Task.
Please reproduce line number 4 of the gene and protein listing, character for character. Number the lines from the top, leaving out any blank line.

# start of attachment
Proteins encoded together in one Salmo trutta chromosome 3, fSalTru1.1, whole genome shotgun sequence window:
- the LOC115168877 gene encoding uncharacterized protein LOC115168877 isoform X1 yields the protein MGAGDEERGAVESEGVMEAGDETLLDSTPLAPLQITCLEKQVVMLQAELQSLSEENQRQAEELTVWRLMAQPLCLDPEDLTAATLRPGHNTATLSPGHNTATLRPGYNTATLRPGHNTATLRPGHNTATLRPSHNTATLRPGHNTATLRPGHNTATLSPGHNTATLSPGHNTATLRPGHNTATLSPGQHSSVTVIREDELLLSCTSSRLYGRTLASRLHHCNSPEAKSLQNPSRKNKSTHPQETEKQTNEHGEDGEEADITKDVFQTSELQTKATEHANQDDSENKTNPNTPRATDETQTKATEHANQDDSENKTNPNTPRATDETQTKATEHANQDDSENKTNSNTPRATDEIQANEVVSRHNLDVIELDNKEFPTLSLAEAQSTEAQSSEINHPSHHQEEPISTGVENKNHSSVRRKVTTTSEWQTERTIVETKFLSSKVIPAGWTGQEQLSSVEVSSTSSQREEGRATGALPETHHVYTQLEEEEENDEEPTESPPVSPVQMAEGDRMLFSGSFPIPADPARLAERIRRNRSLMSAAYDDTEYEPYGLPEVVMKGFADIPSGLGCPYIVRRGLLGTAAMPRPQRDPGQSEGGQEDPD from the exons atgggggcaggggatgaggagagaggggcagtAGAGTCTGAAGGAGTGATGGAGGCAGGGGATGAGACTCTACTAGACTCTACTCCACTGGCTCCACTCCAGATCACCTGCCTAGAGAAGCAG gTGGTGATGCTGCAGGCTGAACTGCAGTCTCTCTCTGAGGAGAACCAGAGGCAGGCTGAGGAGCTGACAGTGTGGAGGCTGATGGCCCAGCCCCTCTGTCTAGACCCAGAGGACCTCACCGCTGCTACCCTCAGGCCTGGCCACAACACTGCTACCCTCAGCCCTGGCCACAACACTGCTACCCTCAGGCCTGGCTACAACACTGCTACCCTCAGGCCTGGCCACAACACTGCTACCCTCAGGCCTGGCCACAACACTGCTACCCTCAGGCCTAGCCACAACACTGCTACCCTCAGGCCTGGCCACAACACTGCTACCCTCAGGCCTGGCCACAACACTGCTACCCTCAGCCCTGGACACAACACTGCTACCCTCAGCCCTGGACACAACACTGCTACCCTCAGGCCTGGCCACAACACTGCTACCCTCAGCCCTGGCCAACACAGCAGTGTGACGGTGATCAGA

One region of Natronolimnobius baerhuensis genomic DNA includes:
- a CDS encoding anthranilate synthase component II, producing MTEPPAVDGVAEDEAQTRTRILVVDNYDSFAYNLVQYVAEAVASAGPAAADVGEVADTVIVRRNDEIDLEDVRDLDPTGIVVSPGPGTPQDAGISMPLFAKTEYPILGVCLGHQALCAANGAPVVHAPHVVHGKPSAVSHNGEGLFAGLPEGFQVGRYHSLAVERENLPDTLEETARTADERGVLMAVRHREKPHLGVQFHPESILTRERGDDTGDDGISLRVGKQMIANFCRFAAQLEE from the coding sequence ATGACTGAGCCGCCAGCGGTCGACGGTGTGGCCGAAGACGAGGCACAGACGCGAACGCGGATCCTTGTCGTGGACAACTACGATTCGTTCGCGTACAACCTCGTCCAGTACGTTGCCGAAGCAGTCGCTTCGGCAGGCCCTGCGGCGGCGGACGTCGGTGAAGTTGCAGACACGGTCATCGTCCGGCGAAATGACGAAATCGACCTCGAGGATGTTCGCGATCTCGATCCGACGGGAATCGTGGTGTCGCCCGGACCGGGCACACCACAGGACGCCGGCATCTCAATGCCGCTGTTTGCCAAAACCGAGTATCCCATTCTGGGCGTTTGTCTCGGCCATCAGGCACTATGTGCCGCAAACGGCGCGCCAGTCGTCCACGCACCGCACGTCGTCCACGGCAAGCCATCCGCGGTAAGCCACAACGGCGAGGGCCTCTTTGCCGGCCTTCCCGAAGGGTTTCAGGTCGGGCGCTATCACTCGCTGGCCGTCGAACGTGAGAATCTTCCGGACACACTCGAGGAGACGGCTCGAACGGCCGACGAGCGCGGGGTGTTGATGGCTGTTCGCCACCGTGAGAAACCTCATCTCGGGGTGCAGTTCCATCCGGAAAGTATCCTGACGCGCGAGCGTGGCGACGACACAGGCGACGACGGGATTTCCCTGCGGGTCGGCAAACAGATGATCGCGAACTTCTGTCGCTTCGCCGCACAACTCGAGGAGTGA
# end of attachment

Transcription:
- a CDS encoding anthranilate synthase component II, producing MTEPPAVDGVAEDEAQTRTRILVVDNYDSFAYNLVQYVAEAVASAGPAAADVGEVADTVIVRRNDEIDLEDVRDLDPTGIVVSPGPGTPQDAGISMPLFAKTEYPILGVCLGHQALCAANGAPVVHAPHVVHGKPSAVSHNGEGLFAGLPEGFQVGRYHSLAVERENLPDTLEETARTADERGVLMAVRHREKPHLGVQFHPESILTRERGDDTGDDGISLRVGKQMIANFCRFAAQLEE from the coding sequence ATGACTGAGCCGCCAGCGGTCGACGGTGTGGCCGAAGACGAGGCACAGACGCGAACGCGGATCCTTGTCGTGGACAACTACGATTCGTTCGCGTACAACCTCGTCCAGTACGTTGCCGAAGCAGTCGCTTCGGCAGGCCCTGCGGCGGCGGACGTCGGTGAAGTTGCAGACACGGTCATCGTCCGGCGAAATGACGAAATCGACCTCGAGGATGTTCGCGATCTCGATCCGACGGGAATCGTGGTGTCGCCCGGACCGGGCACACCACAGGACGCCGGCATCTCAATGCCGCTGTTTGCCAAAACCGAGTATCCCATTCTGGGCGTTTGTCTCGGCCATCAGGCACTATGTGCCGCAAACGGCGCGCCAGTCGTCCACGCACCGCACGTCGTCCACGGCAAGCCATCCGCGGTAAGCCACAACGGCGAGGGCCTCTTTGCCGGCCTTCCCGAAGGGTTTCAGGTCGGGCGCTATCACTCGCTGGCCGTCGAACGTGAGAATCTTCCGGACACACTCGAGGAGACGGCTCGAACGGCCGACGAGCGCGGGGTGTTGATGGCTGTTCGCCACCGTGAGAAACCTCATCTCGGGGTGCAGTTCCATCCGGAAAGTATCCTGACGCGCGAGCGTGGCGACGACACAGGCGACGACGGGATTTCCCTGCGGGTCGGCAAACAGATGATCGCGAACTTCTGTCGCTTCGCCGCACAACTCGAGGAGTGA